7. Call me predictable, but I’d always loved “I Feel Love” more than “Love to Love you baby”, something about that dreamy simplistic melody over that pulsing synth line was just so magical. And talk about simplistic, the title of the song is the entirety of the lyrics. Then I got the long disco 12″ version and wow– it gets all evil and creepy in the middle when the vocals drop out and the synth just pulses and echoes. I can see how A. it was a hit, and B. it prefigured so much of acid house and techno. I’m not sure it’s accurate to say Moroder was ahead of his time, more like he was perfect for his time, since he never really topped what he did during the mid/late 70’s (I don’t find his soundtracks have aged as well, with the possible exception of “Cat People.”)

  8. In the late fall of 1977 I was working for the guitar synthesizer company 360 Systems. We sublet our space from a company called Sound Arts. I spent three months listening to Moroder in the next room doing synth tracks for the next Donna Summer album.

    Truly a unique experience.

  9. yes thats the Patrick Cowleys remix. He wen’t to City college of SF for awhile, very SF though, gay/disco/castro/love him. Besides the 15 minute remix of I Feel Love, he has a few other good tracks, another favorite of mine is “i wanna take you home”

    I love the part between 50 seconds in and 1:15 mins in.

    Pre youtube I only had a small mp3 sample, would play it for hours haha

  10. I *love* Sergio Moroder. A true master of disco and synthpop pioneer. And a true inspiration for all us moustache afficionados, as well!

  11. E=MC[squared] is an AMAZING album, and the title track is actually my least favourite. I fell for this album so hard about three years ago when an old disco queen donated, oh, a couple of hundred Italo disco records to my collection.

    Caveat: The master recording was apparently lost, and the official CD is made from a vinyl rip and the sound quality is weak. Try and find it on vinyl, and you can probably make a better rip for yourself.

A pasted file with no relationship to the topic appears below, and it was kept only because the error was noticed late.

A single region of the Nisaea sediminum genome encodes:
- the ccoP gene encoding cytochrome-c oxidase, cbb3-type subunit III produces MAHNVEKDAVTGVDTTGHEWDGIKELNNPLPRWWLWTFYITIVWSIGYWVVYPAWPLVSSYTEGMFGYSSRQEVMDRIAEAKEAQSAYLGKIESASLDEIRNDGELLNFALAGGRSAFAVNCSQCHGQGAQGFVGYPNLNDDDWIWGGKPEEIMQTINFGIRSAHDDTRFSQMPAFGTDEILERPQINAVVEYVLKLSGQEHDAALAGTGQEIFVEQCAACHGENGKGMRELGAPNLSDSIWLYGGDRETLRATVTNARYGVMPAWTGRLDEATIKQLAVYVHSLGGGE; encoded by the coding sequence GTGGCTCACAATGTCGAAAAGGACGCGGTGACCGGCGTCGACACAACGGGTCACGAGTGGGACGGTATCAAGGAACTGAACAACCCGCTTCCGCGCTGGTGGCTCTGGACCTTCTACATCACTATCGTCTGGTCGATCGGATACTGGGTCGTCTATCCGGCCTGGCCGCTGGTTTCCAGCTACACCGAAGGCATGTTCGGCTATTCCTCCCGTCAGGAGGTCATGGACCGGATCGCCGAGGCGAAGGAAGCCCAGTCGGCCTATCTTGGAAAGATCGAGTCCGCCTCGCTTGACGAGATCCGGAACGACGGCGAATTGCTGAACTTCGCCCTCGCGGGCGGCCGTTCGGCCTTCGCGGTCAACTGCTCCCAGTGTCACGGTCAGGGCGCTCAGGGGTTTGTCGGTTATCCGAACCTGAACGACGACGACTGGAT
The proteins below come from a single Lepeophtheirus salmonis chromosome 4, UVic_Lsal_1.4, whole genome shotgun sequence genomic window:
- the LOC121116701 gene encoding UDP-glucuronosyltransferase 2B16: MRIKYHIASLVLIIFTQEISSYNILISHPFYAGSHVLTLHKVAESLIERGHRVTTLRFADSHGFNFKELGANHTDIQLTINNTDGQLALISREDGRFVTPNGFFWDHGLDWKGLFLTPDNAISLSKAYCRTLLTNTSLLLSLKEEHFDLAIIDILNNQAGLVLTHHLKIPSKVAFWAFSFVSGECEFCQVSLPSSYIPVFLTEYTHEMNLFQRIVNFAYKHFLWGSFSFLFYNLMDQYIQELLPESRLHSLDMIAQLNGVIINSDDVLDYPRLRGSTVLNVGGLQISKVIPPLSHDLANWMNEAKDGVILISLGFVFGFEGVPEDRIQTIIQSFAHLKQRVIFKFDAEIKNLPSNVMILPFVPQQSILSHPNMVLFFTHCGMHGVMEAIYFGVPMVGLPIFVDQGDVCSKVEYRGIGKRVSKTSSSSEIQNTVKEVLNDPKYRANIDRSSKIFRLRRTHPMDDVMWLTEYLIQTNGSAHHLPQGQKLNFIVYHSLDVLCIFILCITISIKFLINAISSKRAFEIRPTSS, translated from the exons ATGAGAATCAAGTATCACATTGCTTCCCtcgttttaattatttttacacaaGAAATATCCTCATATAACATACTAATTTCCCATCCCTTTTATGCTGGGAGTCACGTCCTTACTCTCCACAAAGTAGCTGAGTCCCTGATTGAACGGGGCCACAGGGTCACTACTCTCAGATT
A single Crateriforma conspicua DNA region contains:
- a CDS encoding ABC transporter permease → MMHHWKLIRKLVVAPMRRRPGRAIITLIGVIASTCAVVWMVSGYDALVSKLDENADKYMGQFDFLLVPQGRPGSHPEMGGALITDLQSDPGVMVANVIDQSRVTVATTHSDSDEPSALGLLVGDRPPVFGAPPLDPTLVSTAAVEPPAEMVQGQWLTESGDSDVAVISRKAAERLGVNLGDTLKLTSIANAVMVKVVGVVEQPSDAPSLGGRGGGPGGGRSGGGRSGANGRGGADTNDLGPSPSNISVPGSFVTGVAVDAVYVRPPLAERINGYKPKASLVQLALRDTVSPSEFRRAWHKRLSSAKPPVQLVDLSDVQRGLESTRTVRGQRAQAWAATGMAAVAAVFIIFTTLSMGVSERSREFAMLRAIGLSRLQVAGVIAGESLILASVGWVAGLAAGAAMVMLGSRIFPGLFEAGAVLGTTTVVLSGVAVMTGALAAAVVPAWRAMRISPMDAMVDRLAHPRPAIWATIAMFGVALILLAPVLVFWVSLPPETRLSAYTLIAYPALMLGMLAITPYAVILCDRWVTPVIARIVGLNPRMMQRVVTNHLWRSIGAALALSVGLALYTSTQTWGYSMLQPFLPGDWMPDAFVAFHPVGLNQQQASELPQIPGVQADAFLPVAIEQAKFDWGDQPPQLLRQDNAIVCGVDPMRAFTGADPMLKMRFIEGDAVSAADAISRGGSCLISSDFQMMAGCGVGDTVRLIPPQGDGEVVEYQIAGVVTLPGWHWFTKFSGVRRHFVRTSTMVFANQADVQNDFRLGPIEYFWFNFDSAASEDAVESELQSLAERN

One puzzle about the album is the item in the liner notes touting this as “the first electronic live to digital album”, which apparently had to do more with sequencing and editing technology.

  12. I swear there must have been a few seconds cut off of the beginning of this that said, “Hi, I’m Troy McClure…”

  13. Aaah from De Palma’s Scarface soundtrack, written by Moroder, as pointed out in the comments above. IIRC this is the song playing in the disco where they try to hit Pacino’s character, Tony Montana:

    ‘Rush Rush’ , sung by Debbie Harry:

    And the same song, in the “Giorgio Moroder Re-Mix”:

    This is good disco – if that’s possible.

  14. Lyric from “rush rush” (see above):

    He’s on the level, when he’s inclined…
    He tells the truth, even when he lies…

  15. “Creepy”? Oh, Xeni. I see “the pervo-stache and the cocaine shades” as part of his being Don Novello’s SNL character, Father Guido Sarducci, in real life and without faking. Go and watch him again with that in mind; it’s uncanny. Also, the theme from Flashdance and the soundtrack from Cat People are still much more listenable than a lot of arty-farty synth music from the same era.

  16. giorgio moroder’s track ‘baby blue’ = “AIR (the french band), you just got found out”. greatest moroder track ever is ‘chase’.